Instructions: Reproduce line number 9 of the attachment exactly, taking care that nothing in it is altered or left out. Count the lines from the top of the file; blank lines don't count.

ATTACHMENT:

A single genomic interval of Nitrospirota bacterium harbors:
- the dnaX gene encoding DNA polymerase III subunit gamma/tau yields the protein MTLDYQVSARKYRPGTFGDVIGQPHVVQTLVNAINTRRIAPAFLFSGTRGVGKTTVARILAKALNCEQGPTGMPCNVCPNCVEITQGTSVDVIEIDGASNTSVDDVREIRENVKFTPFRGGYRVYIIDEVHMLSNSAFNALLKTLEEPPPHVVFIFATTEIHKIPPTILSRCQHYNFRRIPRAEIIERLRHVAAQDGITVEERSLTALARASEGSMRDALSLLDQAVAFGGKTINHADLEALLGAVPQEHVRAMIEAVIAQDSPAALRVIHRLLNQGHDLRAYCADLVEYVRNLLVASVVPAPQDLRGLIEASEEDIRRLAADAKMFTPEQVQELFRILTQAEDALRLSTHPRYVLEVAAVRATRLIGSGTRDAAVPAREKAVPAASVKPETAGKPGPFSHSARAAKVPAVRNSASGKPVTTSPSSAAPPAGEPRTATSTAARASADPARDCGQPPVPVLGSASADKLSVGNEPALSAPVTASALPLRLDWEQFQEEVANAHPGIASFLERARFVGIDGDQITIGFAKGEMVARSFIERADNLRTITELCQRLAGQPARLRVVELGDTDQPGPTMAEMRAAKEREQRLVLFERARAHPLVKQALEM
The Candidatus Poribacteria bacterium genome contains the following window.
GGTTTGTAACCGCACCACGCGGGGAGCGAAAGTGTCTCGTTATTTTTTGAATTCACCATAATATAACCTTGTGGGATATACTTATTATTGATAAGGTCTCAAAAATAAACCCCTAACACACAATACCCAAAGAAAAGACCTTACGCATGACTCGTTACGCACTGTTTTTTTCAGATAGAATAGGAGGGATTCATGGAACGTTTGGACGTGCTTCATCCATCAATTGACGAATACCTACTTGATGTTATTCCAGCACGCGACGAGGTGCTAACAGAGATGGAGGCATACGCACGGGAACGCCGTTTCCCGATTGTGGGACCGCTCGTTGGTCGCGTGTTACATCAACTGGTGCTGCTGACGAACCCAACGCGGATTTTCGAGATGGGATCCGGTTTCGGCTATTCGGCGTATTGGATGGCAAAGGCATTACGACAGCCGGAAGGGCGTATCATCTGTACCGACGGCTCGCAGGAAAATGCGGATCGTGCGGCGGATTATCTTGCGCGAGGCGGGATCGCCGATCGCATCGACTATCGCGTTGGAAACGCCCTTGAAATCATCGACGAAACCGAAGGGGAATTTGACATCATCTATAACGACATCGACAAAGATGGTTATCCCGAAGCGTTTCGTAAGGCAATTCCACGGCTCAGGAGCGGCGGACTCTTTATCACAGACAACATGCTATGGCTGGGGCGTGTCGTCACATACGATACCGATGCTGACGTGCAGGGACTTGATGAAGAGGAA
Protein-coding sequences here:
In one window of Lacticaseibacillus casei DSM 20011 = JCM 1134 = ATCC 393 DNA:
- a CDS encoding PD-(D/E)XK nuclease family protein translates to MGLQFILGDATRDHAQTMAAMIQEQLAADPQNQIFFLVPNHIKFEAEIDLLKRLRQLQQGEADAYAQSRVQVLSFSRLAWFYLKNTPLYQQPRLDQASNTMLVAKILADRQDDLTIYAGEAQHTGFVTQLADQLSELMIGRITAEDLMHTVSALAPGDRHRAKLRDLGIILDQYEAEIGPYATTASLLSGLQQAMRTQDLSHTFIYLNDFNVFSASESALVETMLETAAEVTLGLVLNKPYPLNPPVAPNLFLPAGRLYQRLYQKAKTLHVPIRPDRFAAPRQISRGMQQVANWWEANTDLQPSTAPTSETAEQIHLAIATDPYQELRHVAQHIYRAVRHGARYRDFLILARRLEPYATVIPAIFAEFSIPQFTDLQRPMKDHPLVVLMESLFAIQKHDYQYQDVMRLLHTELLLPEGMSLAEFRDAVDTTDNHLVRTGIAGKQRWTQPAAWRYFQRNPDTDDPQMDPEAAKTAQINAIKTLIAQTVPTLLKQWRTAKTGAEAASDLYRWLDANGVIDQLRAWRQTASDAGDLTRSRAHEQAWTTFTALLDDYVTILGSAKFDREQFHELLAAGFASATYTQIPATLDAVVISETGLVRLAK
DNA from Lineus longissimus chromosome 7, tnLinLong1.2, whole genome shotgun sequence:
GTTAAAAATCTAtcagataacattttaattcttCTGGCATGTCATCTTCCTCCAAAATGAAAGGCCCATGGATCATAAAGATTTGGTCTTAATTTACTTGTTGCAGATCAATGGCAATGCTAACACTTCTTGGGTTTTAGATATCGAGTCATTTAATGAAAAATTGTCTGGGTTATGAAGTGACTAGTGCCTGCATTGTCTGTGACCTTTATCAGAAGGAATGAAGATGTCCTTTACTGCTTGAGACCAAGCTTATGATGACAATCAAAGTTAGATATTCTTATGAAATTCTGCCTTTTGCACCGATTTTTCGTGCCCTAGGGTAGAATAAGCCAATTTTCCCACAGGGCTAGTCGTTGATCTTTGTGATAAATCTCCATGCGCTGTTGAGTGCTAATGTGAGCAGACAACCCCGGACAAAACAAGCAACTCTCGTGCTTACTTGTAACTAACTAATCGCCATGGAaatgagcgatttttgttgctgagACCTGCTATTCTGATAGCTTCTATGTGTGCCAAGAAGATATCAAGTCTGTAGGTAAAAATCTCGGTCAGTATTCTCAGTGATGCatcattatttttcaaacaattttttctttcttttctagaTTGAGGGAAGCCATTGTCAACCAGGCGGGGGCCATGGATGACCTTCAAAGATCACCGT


GTTAAAAATCTAtcagataacattttaattcttCTGGCATGTCATCTTCCTCCAAAATGAAAGGCCCATGGATCATAAAGATTTGGTCTTAATTTACTTGTTGCAGATCAATGGCAATGCTAACACTTCTTGGGTTTTAGATATCGAGTCATTTAATGAAAAATTGTCTGGGTTATGAAGTGACTAGTGCCTGCATTGTCTGTGACCTTTATCAGAAGGAATGAAGATGTCCTTTACTGCTTGAGACCAAGCTTATGATGACAATCAAAGTTAGATATTCTTATGAAATTCTGCCTTTTGCACCGATTTTTCGTGCCCTAGGGTAGAATAAGCCAATTTTCCCACAGGGCTAGTCGTTGATCTTTGTGATAAATCTCCATGCGCTGTTGAGTGCTAATGTGAGCAGACAACCCCGGACAAAACAAGCAACTCTCGTGCTTACTTGTAACTAACTAATCGCCATGGAaatgagcgatttttgttgctgagACCTGCTATTCTGATAGCTTCTATGTGTGCCAAGAAGATATCAAGTCTGTAGGTAAAAATCTCGGTCAGTATTCTCAGTGATGCatcattatttttcaaacaattttttctttcttttctagaTTGAGGGAAGCCATTGTCAACCAGGCGGGGGCCATGGATGACCTTCAAAGATCACCGT